In Germany, car sharing has a solid tradition of over a decade. Small communities, like residential resorts, different clubs or isolated groups put they fleet for mutual use. Thus, companies who activate in the car sharing business are not complaining at all. The main benefit is that for the same monthly fee, the user enjoys a generous range of vehicles, from sporty cars for the week-end to family van for the holidays.
The German Bundestag has approved a so-called Car-Sharing Law, for the first time regulating the establishment of parking spaces specifically for car-sharing on a Germany-wide basis.
The law regulates the use of public parking spaces for fixed-location provision of car-sharing, which can be assigned to individual providers. Public parking spaces can also be used for free-floating car-sharing, in this case not limited to single providers. The new law also enables local authorities to reduce or waive parking fees for car-sharing vehicles, encouraging the service.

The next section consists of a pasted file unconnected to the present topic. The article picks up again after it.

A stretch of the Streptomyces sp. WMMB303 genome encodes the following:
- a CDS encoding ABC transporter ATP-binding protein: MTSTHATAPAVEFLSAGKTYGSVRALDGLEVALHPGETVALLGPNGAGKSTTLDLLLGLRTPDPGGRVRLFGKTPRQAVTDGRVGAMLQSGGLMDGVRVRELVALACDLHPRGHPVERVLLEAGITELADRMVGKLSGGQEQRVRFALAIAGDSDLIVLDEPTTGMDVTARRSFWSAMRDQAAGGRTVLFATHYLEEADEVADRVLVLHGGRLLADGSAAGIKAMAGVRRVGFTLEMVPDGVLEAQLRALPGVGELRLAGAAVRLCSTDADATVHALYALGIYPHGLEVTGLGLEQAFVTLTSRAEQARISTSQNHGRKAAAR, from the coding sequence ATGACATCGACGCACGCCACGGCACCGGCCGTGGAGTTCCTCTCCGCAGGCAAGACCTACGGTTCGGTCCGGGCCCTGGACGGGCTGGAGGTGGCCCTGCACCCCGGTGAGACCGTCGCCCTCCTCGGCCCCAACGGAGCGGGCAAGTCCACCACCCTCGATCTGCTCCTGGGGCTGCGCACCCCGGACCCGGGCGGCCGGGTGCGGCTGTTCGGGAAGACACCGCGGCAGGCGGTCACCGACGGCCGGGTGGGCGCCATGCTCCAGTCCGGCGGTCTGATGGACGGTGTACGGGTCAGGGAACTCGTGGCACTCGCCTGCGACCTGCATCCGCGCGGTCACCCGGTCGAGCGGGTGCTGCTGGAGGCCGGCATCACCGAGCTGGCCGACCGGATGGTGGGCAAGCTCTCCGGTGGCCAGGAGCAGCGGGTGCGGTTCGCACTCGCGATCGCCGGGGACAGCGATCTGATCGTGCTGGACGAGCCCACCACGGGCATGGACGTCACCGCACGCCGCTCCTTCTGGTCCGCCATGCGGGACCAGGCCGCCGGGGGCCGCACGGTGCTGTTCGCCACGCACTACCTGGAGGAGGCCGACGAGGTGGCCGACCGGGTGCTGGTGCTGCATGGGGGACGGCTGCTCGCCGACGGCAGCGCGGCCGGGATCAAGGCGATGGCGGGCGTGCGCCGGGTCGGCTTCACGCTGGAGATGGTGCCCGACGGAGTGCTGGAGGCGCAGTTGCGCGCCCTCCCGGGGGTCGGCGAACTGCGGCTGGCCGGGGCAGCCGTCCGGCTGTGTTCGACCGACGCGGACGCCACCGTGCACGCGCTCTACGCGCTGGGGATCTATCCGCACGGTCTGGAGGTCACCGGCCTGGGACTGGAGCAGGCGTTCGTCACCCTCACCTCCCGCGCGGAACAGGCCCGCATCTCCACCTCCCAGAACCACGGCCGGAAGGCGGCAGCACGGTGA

The Car-Sharing Law explicitly names car-sharing as the eco-friendly go-to alternative to the current paradigm of car ownership. Fixed-location car-sharing, as offered in or near city centres, has already reduced private car ownership by 15-20%. A recent study claims that up to 78% of inner-city customers of car-sharing services no longer own a car. That is significantly higher than the average of 18% for the inhabitants of large German cities, and even the 53% of Berliners who do not own a car.
A practical example of this new relationship is the deployment in the city of Hamburg of a large network of charging points for plug-in electric vehicles and parking spaces dedicated to car sharing. To complete this project, Hamburg just announced its collaboration with BMW. The car manufacturer will be providing a fleet of 500 vehicles (400 pure electric and 150 plug-in hybrids) by 2019 which will be availabe via the DriveNow platform.